Tuesday, September 26, 2023

Sefalana remains solid

Sefalana Group reported another stellar set of financial results, defying the economic downturn caused by COVID-19 and in some instances benefitting from the pandemic. 

On Thursday, the Botswana Stock Exchange listed retailer released its financial statements for the year that ended April 2020, with revenue up by ten percent to P5.8 billion, while profit before tax (PBT) came at P258.8 million, slightly above last year’s P256.7 million, which the retailer said it was their best showing.  

The group, whose business interests spans fast moving consumer goods (FMCG), commercial motors, manufacturing, properties and government contracts, was anchored by strong performance in Botswana, aided also by impressive performance across other markets it operates in. 

“Notwithstanding the difficult times, we have managed to close the year with a sterling performance. Last year we reported our best ever results and this year we have done it again, and are pleased to generate almost exactly the same profit despite the adverse impact of Covid-19,” the company said in a commentary accompanying the results. 

The retailer said it had placed greater focus on its FMCG business across countries it operates in, making considerable progress in the first half of the year before the disruptions brought by coronavirus containment measures, supressing consumer movements and causing uncertainty, resulting in cautious customers, who at first went on a panic buying spree in early April when lockdown was announced, and then reduced buying after lockdown ended in the third week of May. 

Net margin was also reduced after customers prioritised essentials over luxury high margin goods. In a stroke of luck, Sefalana says it was able to benefit largely from the government’s food packages which were given to those affected by the lockdown. The government spent nearly P400 million on the food subsidy programme. 

“From a top line growth perspective, we benefitted from the government Covid-19 relief program where many donors selected Sefalana as their preferred supplier due to the competitive prices on offer,” the company said.

“We deliberately reduced margins on these orders to maximise the food being made available to those in need. As a consequence, our turnover increased but at very slim margins. Our advance planning enabled us to stock up on key lines and this enabled us to be in a position of having adequate stock of these lines when our competitors had run out.”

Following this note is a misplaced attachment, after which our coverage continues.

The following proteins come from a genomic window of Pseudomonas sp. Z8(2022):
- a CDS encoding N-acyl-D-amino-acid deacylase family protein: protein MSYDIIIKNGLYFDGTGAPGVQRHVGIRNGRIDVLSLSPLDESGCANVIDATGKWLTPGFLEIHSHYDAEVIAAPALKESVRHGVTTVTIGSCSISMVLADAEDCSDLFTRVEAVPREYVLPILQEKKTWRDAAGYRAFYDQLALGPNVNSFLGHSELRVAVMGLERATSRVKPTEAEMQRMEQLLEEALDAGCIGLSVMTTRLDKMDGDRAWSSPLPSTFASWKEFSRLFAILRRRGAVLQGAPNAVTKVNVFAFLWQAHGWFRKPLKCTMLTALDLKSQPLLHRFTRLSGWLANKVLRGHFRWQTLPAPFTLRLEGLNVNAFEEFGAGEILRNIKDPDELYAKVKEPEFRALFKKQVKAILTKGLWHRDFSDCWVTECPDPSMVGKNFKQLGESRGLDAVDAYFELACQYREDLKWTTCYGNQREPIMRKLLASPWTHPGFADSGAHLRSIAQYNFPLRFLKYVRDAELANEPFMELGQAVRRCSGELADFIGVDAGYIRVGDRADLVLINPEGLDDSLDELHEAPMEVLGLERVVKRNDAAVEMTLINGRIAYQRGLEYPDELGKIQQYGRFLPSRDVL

In Botswana, Sefalana operates 55 stores: 4 hyper stores and 25 Cash and Carry stores, both mainly targeting resellers and bulk buyers. It also has 26 retail stores under its Shoppers brand. The Botswana businesses, made up of retail, manufacturing and property, contributed more than of the group’s revenue and profit, which came at P135.6 million. 

The 21 stores in Namibia were also a bright spot, bringing in P53.2 million in profit before tax. The group says it plans to open an additional ten stores, pleased with their return on investments in the country since they started operating there in 2015. The South African investment also did well, delivering P37.5 million. In 2017, Sefalana bought into a consortium in South Africa, spending R250 million, and in return, the retailer gets a fixed annual return of R50 million for five years, and after that, the investment can be converted into a 30 percent equity in the consortium which owns 15 stores. 

The Zambian and Lesotho operations were also profitable, bringing in P11.6 million and P1.2 million respectively. 


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